Evening Standard

A former north London secondary school teacher has painted amazing images of “inspirational” black women across the capital in a bid to highlight the importance of female empowerment.

Dreph, whose real name is Neequaye Dsane, has adorned parts of east and south London with paintings of nine “ordinary women who do extraordinary things”.

The murals, all part of a project entitled You Are Enough, began popping up in January just weeks after the 43-year-old returned from his native Ghana.

He told the Standard that his trip reminded him of the importance of his heritage and highlighted the “inspirational” women in his life including his partner, friends and the mother of his nine-year-old son.

Inspirational women: A image of Mimi, Dreph’s partner’s friend, in east London (Dreph)

Dreph said: “The subjects are friends or family, an homage to extraordinary black women impacting lives in the community.

“The series celebrates black women and each portrait is a depiction of the subjects’ resolve, humanity, loyalty, Intelligence, beauty, and strength.

“I am utilising street art and social media to acknowledge and shine a light on the inspiring women in my life, who are not given the visibility they deserve.”

The first image in the series appeared in Star Yard, off Brick Lane in east London and was later replaced by the sixth image in the project.

Mentor: An image of Myvanwy Evans who works as a youth mentor (Dreph)

Fashion and furniture designer Nana Yaa Sakyibea, known as Mary, was Dreph’s muse for the first image.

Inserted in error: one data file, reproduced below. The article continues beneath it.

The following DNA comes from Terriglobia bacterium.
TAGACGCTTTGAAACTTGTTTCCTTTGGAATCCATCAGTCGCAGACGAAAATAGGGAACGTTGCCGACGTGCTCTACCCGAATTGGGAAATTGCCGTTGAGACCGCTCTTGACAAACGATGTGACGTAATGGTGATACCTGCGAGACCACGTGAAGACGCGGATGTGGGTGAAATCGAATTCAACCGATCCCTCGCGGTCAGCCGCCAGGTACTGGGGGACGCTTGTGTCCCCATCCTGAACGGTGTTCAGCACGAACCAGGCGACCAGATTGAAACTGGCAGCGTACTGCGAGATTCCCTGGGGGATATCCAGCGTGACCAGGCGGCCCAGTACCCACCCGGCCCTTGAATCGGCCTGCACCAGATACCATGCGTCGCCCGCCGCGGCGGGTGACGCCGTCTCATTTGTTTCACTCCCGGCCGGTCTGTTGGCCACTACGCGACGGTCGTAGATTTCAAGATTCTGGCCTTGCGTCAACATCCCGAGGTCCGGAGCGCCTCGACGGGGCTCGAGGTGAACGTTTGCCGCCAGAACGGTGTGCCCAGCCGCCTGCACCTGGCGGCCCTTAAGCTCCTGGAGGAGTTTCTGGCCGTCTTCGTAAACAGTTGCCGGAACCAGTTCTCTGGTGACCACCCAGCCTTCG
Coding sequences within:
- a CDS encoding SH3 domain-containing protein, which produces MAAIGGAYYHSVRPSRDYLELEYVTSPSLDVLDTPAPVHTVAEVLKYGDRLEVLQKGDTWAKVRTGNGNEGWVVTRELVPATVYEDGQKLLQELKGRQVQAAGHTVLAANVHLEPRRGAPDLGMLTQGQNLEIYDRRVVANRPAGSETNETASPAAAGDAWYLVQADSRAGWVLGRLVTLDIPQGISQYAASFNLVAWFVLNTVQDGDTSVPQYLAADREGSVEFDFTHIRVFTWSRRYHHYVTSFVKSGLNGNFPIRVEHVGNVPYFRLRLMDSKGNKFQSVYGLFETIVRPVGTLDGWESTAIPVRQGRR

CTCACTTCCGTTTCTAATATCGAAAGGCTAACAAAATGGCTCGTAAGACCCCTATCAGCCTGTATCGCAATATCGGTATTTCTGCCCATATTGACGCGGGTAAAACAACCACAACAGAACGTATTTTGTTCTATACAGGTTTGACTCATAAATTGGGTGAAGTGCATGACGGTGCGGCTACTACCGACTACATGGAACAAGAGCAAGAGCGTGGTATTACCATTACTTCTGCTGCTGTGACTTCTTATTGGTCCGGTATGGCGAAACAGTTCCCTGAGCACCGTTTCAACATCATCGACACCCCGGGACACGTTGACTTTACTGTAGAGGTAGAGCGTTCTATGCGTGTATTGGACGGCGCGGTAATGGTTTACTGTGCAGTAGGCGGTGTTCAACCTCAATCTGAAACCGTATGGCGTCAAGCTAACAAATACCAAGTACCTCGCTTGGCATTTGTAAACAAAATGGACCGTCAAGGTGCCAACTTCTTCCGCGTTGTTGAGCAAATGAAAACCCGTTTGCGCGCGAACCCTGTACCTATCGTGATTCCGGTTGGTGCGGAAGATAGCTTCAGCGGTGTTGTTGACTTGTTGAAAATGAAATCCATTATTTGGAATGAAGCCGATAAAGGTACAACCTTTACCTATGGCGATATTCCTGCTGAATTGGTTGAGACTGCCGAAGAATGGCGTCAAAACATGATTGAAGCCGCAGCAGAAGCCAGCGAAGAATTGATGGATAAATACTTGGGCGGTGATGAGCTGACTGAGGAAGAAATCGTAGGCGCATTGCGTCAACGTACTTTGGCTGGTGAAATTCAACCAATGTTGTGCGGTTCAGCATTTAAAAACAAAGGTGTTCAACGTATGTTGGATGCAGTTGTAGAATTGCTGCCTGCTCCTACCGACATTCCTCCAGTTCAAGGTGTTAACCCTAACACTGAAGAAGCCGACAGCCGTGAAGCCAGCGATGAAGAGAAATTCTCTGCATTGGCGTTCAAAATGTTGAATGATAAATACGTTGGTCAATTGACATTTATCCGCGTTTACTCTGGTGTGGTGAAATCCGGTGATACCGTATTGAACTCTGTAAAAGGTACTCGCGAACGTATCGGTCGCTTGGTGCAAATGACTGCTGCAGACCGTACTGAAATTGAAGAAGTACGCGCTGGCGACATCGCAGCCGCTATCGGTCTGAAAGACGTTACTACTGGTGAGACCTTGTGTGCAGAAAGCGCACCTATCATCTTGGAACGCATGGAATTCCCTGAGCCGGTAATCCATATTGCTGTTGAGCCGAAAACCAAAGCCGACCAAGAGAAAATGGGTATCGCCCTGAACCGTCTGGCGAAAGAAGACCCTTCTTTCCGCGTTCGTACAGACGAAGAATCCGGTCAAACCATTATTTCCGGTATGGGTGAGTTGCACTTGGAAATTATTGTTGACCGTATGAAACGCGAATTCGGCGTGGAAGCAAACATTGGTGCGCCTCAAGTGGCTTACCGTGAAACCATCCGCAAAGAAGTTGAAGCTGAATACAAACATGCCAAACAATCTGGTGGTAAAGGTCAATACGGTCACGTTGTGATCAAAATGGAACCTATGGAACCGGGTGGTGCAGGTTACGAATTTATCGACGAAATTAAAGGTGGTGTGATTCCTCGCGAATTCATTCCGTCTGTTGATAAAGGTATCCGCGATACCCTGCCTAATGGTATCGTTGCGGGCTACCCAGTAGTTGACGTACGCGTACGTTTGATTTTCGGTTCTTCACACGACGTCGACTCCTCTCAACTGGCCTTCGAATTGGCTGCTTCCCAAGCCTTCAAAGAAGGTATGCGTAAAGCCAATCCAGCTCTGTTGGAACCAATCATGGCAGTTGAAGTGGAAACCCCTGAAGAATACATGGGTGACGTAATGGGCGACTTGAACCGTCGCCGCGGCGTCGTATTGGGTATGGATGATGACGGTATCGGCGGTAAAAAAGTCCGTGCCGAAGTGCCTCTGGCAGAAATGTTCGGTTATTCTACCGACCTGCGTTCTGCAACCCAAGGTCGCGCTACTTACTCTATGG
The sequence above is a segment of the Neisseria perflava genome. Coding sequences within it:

He said of his subject: “She wants people to feel at home in her clothes and thrives on seeing people’s self-esteem shoot from 10 to 100, based on what they are wearing.”

Psychotherapist: Leyla Hussein is a psychotherapist specialising in supporting survivors of sexual abuse (Dreph)

The artist describes another subject Holly, a survivor of domestic violence, as “warm spirited” with “wisdom more than her 24 years” and hails Tracy, the mother of his son, for her work with girls who have suffered sexual abuse.

Dreph, who quit a career in teaching last year to “follow his dream”, worked in education across the capital for 20 years.

Final image: Dreph painted friend Shaney in Shoreditch to complete his project (Dreph)

He added that all of the women in the series have “made a difference” – a message he attempted to pass on to secondary school art pupils.

The painter said: “When I was teaching I would ask them, “what do you want to be?” and it really struck me when the answer was “famous”.

“We live in a culture where people are famous for being famous not for doing something, not for changing anything.”

​Dreph’s tenth mural was completed on Sunday and will depict friend Shaney who he met while travelling in Morocco.

The artist said: “Having spent the majority of her career as a Legal Secretary in a Magic Circle Law firm, although comfortable she was not content.

“She felt as though she was going through the motions and says that ‘at some point we all have to work out what makes us happy’. So she followed her instincts, ignored the naysayers and after months of meticulous planning and rigorous saving, she finally quit her job to travel the world.

“I admire her outlook and courage for walking away from many of life’s luxuries and breaking societal norms.”

Shaney’s painting can be seen in Hanbury Street, Shoreditch.